Deck Chairs Secure Aboard USS Financial Regulation
By Kevin Drawbaugh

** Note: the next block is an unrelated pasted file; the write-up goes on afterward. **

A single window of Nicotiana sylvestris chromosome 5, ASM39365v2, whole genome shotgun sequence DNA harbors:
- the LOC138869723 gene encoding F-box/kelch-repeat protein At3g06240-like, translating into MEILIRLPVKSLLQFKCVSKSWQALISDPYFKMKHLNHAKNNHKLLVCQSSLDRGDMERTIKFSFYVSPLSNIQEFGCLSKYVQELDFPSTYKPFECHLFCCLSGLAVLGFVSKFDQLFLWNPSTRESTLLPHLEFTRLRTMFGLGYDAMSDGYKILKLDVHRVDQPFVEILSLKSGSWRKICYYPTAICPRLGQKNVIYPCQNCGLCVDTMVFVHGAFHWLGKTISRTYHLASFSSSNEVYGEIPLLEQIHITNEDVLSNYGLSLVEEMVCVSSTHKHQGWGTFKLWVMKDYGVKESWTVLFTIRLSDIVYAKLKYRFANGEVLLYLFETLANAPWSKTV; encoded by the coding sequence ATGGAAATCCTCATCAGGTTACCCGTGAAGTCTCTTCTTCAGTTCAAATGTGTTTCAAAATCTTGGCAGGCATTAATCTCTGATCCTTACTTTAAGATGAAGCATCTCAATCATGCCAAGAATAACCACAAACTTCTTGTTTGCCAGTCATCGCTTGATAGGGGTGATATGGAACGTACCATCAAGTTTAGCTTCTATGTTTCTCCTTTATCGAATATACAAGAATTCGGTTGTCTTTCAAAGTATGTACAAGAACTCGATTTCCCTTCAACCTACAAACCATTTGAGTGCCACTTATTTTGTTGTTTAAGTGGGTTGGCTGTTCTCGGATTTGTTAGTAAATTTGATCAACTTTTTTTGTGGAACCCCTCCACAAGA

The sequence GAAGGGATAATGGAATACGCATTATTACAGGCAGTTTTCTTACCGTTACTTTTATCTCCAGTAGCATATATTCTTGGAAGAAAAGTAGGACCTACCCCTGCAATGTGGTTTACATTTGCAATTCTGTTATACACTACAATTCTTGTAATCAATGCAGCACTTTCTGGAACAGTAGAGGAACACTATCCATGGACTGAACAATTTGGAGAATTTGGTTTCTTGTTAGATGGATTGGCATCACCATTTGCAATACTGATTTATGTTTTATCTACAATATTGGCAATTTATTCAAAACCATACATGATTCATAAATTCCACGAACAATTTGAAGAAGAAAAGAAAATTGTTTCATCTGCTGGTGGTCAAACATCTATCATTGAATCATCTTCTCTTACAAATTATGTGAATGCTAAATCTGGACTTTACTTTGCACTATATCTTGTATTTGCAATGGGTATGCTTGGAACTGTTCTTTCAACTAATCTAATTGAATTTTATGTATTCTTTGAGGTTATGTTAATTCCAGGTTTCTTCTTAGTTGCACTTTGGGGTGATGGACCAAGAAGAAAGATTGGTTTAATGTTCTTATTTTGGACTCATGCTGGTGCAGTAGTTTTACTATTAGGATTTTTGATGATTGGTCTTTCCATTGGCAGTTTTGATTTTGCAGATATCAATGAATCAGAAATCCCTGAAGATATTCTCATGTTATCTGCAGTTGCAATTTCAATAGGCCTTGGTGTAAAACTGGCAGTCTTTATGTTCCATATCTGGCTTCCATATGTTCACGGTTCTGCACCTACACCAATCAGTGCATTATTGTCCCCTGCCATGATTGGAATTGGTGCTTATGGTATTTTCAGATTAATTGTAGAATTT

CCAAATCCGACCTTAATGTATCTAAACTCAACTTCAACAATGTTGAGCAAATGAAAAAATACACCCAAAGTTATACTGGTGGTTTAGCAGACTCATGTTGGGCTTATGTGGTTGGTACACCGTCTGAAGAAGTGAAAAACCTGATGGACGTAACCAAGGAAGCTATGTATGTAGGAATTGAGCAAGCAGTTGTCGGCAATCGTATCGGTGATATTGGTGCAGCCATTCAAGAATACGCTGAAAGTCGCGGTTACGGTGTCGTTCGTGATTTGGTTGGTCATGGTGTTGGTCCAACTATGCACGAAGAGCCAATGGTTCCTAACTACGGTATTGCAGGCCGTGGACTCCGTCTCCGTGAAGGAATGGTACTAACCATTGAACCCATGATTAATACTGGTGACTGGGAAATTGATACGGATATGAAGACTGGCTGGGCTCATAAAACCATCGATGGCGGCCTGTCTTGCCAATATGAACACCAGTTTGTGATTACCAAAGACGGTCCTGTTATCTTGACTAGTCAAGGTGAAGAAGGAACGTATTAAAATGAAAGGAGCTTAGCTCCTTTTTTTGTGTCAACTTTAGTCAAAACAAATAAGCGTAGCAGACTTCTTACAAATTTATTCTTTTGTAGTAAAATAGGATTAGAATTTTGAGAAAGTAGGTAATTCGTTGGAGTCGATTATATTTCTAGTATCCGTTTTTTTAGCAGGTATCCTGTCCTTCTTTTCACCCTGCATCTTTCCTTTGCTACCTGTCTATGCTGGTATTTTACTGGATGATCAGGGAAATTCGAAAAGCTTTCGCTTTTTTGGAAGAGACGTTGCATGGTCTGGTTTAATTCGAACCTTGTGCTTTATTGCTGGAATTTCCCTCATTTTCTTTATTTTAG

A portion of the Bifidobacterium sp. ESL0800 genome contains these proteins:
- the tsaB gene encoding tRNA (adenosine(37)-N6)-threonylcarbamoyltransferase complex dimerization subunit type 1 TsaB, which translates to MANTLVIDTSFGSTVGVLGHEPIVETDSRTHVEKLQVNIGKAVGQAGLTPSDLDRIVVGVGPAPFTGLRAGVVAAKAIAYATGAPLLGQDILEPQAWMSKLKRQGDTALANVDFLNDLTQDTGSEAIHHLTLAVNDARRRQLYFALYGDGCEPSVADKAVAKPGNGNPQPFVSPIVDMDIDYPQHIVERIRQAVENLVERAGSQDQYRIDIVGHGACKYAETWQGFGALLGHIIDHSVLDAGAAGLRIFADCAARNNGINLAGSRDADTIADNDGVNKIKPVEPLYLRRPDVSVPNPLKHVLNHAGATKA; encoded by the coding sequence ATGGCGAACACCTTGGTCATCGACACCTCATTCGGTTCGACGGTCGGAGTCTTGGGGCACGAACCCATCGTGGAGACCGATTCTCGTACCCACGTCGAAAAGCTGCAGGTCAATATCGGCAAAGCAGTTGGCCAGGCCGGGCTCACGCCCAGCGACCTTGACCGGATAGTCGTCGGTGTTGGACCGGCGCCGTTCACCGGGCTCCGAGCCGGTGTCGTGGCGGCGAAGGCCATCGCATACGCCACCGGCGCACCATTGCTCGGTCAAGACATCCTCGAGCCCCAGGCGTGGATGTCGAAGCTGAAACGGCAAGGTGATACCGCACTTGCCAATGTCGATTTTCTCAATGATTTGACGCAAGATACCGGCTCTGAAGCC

The big U.S. government agencies in charge of policing banks and markets, despite being excoriated over the severe 2008-2009 financial crisis, have successfully dodged a major structural shake-up. While Congress may yet clamp down on the financial industry from Wall Street to Main Street, a top-to-bottom overhaul of the nation’s regulatory apparatus — which seemed like a certainty a year and a half ago — is not going to happen. As political reality has tempered reform proposals, plans to reconfigure a patchwork bureaucracy stitched together over decades have faded from view, with just one agency closure still on the negotiating table. Only the Office of Thrift Supervision — smallest and newest of the big seven agencies — is likely to be closed with regulatory reform bills in both the Senate and the House of Representatives targeting it for shutdown. Otherwise, thousands of workers will stay in place at the Securities and Exchange Commission, the Federal Reserve, the Office of the Comptroller of the Currency and other agencies ensconced in stately, federal buildings across Washington. Some of their work assignments may change — if Congress actually produces a bill this year and President Barack Obama signs it. “Moving institutions around in Washington is like moving mountains across the Rockies — it’s more than hard to do,” said Karen Shaw Petrou, managing partner at Federal Financial Analytics, a firm that advises on regulatory policy. “Entrenched interests at the regulators and the regulated create tremendous pressure to keep things as they are.” That explains, partly, why restructuring is not happening on anything like the scale once envisioned at the height of the financial crisis, which tipped the U.S. economy into a deep recession and unleased a worldwide drive for reform.